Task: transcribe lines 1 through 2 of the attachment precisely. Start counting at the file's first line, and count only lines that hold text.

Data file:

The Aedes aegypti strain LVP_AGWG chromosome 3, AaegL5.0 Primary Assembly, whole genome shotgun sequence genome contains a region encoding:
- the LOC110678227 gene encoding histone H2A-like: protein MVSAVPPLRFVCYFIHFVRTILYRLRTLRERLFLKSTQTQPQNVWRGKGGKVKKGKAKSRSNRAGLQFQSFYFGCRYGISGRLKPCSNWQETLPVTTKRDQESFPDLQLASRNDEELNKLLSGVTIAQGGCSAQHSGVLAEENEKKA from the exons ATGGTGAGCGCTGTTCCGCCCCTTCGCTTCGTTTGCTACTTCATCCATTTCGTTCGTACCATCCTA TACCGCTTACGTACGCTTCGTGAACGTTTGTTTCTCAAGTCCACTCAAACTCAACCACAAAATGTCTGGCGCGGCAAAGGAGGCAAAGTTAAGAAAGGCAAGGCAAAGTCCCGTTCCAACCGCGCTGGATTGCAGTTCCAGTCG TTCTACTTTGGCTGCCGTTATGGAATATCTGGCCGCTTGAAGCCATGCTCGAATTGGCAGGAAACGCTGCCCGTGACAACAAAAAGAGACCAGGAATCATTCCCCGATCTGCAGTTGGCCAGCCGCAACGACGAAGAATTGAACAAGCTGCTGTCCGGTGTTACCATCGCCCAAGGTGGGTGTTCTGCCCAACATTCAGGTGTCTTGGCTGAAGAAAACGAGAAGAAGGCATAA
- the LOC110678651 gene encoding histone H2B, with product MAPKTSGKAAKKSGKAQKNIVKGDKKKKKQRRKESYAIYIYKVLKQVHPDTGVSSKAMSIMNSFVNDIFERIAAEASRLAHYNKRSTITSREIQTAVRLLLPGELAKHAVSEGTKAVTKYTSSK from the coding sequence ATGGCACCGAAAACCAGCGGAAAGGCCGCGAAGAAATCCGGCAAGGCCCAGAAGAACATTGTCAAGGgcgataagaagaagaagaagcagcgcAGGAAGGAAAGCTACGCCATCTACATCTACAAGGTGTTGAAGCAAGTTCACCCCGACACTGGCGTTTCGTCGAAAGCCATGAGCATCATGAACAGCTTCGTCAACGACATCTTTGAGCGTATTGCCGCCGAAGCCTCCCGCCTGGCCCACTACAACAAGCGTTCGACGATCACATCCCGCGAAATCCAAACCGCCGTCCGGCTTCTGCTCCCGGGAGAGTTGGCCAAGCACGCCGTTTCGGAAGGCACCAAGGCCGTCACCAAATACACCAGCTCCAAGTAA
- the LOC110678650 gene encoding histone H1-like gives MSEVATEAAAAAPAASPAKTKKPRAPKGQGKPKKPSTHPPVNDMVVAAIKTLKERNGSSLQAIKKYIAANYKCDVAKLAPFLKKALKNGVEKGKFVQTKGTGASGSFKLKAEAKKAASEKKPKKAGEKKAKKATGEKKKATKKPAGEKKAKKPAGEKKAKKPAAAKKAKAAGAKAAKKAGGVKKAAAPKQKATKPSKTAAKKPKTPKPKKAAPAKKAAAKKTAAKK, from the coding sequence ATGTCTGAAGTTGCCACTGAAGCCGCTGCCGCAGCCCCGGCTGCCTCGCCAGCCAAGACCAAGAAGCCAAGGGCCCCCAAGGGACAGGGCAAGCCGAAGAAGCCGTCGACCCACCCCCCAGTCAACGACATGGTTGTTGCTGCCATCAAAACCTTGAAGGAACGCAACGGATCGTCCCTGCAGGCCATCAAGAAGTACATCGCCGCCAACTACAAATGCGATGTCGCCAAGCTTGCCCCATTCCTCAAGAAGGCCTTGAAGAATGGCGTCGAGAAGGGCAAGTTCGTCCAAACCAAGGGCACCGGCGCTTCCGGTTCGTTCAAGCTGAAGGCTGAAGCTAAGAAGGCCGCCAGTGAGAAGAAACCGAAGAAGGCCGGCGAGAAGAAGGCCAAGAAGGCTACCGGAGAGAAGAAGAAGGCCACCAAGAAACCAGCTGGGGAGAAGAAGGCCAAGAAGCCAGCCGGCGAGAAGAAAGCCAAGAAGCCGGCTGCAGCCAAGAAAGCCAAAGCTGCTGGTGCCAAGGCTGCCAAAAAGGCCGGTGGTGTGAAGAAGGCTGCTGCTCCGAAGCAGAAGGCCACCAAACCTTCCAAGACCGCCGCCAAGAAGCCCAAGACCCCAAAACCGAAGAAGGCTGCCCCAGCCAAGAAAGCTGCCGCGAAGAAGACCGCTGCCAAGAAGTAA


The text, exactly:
The Aedes aegypti strain LVP_AGWG chromosome 3, AaegL5.0 Primary Assembly, whole genome shotgun sequence genome contains a region encoding:
- the LOC110678227 gene encoding histone H2A-like: protein MVSAVPPLRFVCYFIHFVRTILYRLRTLRERLFLKSTQTQPQNVWRGKGGKVKKGKAKSRSNRAGLQFQSFYFGCRYGISGRLKPCSNWQETLPVTTKRDQESFPDLQLASRNDEELNKLLSGVTIAQGGCSAQHSGVLAEENEKKA from the exons ATGGTGAGCGCTGTTCCGCCCCTTCGCTTCGTTTGCTACTTCATCCATTTCGTTCGTACCATCCTA TACCGCTTACGTACGCTTCGTGAACGTTTGTTTCTCAAGTCCACTCAAACTCAACCACAAAATGTCTGGCGCGGCAAAGGAGGCAAAGTTAAGAAAGGCAAGGCAAAGTCCCGTTCCAACCGCGCTGGATTGCAGTTCCAGTCG TTCTACTTTGGCTGCCGTTATGGAATATCTGGCCGCTTGAAGCCATGCTCGAATTGGCAGGAAACGCTGCCCGTGACAACAAAAAGAGACCAGGAATCATTCCCCGATCTGCAGTTGGCCAGCCGCAACGACGAAGAATTGAACAAGCTGCTGTCCGGTGTTACCATCGCCCAAGGTGGGTGTTCTGCCCAACATTCAGGTGTCTTGGCTGAAGAAAACGAGAAGAAGGCATAA